Identity, Exchange Networks, and the Emergence of Inequality

Tuesday, 12 July 2016: 09:12
Location: Hörsaal 4C KS (Neues Institutsgebäude (NIG))
Oral Presentation
Jan STETS, University of California, Riverside, USA
Scott SAVAGE, University of Houston, USA
Peter BURKE, University of California, Riverside, USA
Phoenicia FARES, University of California, Riverside, USA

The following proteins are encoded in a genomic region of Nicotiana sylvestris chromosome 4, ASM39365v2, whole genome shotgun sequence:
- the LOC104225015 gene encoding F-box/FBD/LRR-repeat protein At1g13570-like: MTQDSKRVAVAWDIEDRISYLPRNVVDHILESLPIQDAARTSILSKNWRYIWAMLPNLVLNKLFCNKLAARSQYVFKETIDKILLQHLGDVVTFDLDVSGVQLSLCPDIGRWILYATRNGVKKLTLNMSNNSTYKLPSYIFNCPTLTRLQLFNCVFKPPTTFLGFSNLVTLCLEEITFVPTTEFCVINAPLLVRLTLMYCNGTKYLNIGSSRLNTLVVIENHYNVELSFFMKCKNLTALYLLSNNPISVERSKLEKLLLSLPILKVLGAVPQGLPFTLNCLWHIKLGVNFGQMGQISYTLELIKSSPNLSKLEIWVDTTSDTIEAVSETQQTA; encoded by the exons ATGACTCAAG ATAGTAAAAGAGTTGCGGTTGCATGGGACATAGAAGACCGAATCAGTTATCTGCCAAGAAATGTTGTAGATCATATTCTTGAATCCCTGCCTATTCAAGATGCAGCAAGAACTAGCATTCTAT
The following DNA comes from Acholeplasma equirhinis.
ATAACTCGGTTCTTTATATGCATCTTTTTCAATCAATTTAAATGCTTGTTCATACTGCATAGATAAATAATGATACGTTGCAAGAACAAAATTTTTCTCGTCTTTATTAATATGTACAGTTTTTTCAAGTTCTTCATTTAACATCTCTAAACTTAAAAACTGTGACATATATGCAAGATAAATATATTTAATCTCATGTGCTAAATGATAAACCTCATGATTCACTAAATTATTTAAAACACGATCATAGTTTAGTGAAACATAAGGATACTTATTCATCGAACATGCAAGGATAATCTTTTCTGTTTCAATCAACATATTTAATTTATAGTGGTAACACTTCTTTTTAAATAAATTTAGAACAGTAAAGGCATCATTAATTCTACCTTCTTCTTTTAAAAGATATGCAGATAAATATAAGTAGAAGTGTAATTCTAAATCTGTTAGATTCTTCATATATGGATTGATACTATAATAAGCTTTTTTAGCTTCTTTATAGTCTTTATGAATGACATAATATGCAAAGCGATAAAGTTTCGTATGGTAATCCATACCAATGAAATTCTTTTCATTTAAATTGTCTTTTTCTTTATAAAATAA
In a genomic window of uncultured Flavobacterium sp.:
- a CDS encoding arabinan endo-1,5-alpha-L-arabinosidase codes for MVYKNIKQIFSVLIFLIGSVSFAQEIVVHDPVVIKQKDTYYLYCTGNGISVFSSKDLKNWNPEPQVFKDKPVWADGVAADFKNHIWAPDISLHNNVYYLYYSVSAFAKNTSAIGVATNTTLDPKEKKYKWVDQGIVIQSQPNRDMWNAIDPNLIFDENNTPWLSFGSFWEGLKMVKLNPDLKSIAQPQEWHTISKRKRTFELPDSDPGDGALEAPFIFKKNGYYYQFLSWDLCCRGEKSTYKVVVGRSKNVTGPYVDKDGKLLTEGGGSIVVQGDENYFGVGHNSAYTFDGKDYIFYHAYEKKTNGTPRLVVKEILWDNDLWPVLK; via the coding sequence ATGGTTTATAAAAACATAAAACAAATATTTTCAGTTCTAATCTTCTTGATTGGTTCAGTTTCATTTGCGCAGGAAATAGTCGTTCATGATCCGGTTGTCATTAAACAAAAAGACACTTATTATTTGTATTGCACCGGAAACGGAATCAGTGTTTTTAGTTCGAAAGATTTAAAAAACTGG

We examine how identity processes can give rise to inequality in power-balanced, negotiated exchange networks. We consider two forms of inequality: the inequality that arises between networks as a result of actors making suboptimal agreements, and the inequality that emerges between exchange partners within networks. Two experiments are conducted in which, within the exchange network, we vary the fairness identity (high vs. low) and the distribution of the verification process (verifying-verifying vs. non-verifying-non-verifying) in networks that are either four-person (square) (N=216) or three-person (triangle) (N=162). Results show that suboptimal agreements are more likely in four-person networks than in three-person networks, presumably as a result of the information gained from the exclusion process in the latter. Suboptimal agreements are also more likely in high fairness networks than low fairness networks. Further, while inequality in the distribution of resources between negotiation partners is lower in verifying dyads, this is particularly the case in three-person networks compared with four-person networks. At the dyadic level, we find that dyads consisting of individuals who consider themselves to be very fair are more likely to reach suboptimal agreements. This effect is stronger in four-person networks than in three-person networks, and when there is a discrepancy between how fair participants think they have been and how fair others think they have been. Dyadic inequality is lower in three-person networks than four-person networks as well as in mutually verifying dyads than non-verifying dyads. Aggregating the dyadic findings to the network level informs conclusions about how the identity composition of a network and the identity verification process, together with the network structure, shapes inequality in equal-power networks.